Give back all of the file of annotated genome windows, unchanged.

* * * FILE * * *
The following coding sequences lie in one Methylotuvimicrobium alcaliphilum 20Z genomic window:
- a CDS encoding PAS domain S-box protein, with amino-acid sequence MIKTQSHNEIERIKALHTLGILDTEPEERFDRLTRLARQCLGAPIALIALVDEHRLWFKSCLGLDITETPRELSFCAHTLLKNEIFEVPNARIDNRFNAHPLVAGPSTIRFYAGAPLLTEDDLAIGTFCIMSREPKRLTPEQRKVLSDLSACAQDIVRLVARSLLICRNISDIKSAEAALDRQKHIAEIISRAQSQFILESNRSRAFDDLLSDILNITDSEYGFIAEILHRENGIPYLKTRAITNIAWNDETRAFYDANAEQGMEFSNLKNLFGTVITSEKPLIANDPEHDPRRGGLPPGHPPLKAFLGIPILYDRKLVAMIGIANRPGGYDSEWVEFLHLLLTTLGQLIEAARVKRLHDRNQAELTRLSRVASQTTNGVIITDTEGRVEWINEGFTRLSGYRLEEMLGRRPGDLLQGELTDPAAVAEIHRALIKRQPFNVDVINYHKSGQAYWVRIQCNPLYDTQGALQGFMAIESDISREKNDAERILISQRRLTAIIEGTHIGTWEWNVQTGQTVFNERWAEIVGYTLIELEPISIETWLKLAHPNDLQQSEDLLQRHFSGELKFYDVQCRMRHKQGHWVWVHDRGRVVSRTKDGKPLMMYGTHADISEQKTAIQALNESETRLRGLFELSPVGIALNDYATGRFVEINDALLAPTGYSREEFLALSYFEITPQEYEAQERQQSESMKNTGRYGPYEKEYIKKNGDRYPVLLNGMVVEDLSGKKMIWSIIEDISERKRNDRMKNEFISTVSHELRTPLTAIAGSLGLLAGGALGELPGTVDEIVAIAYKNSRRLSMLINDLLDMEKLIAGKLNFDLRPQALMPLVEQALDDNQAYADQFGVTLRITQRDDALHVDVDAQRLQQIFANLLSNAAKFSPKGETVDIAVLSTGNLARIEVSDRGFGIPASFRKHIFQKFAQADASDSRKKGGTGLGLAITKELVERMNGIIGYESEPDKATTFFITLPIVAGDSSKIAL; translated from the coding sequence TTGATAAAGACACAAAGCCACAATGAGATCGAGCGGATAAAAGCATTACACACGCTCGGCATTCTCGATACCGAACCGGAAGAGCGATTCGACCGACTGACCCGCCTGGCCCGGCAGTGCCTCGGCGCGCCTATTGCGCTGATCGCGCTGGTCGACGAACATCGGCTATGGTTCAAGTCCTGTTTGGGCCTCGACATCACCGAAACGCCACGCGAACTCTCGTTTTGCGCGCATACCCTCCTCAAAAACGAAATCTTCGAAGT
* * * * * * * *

The following coding sequences lie in one Methylotuvimicrobium alcaliphilum 20Z genomic window:
- a CDS encoding PAS domain S-box protein, with amino-acid sequence MIKTQSHNEIERIKALHTLGILDTEPEERFDRLTRLARQCLGAPIALIALVDEHRLWFKSCLGLDITETPRELSFCAHTLLKNEIFEVPNARIDNRFNAHPLVAGPSTIRFYAGAPLLTEDDLAIGTFCIMSREPKRLTPEQRKVLSDLSACAQDIVRLVARSLLICRNISDIKSAEAALDRQKHIAEIISRAQSQFILESNRSRAFDDLLSDILNITDSEYGFIAEILHRENGIPYLKTRAITNIAWNDETRAFYDANAEQGMEFSNLKNLFGTVITSEKPLIANDPEHDPRRGGLPPGHPPLKAFLGIPILYDRKLVAMIGIANRPGGYDSEWVEFLHLLLTTLGQLIEAARVKRLHDRNQAELTRLSRVASQTTNGVIITDTEGRVEWINEGFTRLSGYRLEEMLGRRPGDLLQGELTDPAAVAEIHRALIKRQPFNVDVINYHKSGQAYWVRIQCNPLYDTQGALQGFMAIESDISREKNDAERILISQRRLTAIIEGTHIGTWEWNVQTGQTVFNERWAEIVGYTLIELEPISIETWLKLAHPNDLQQSEDLLQRHFSGELKFYDVQCRMRHKQGHWVWVHDRGRVVSRTKDGKPLMMYGTHADISEQKTAIQALNESETRLRGLFELSPVGIALNDYATGRFVEINDALLAPTGYSREEFLALSYFEITPQEYEAQERQQSESMKNTGRYGPYEKEYIKKNGDRYPVLLNGMVVEDLSGKKMIWSIIEDISERKRNDRMKNEFISTVSHELRTPLTAIAGSLGLLAGGALGELPGTVDEIVAIAYKNSRRLSMLINDLLDMEKLIAGKLNFDLRPQALMPLVEQALDDNQAYADQFGVTLRITQRDDALHVDVDAQRLQQIFANLLSNAAKFSPKGETVDIAVLSTGNLARIEVSDRGFGIPASFRKHIFQKFAQADASDSRKKGGTGLGLAITKELVERMNGIIGYESEPDKATTFFITLPIVAGDSSKIAL; translated from the coding sequence TTGATAAAGACACAAAGCCACAATGAGATCGAGCGGATAAAAGCATTACACACGCTCGGCATTCTCGATACCGAACCGGAAGAGCGATTCGACCGACTGACCCGCCTGGCCCGGCAGTGCCTCGGCGCGCCTATTGCGCTGATCGCGCTGGTCGACGAACATCGGCTATGGTTCAAGTCCTGTTTGGGCCTCGACATCACCGAAACGCCACGCGAACTCTCGTTTTGCGCGCATACCCTCCTCAAAAACGAAATCTTCGAAGT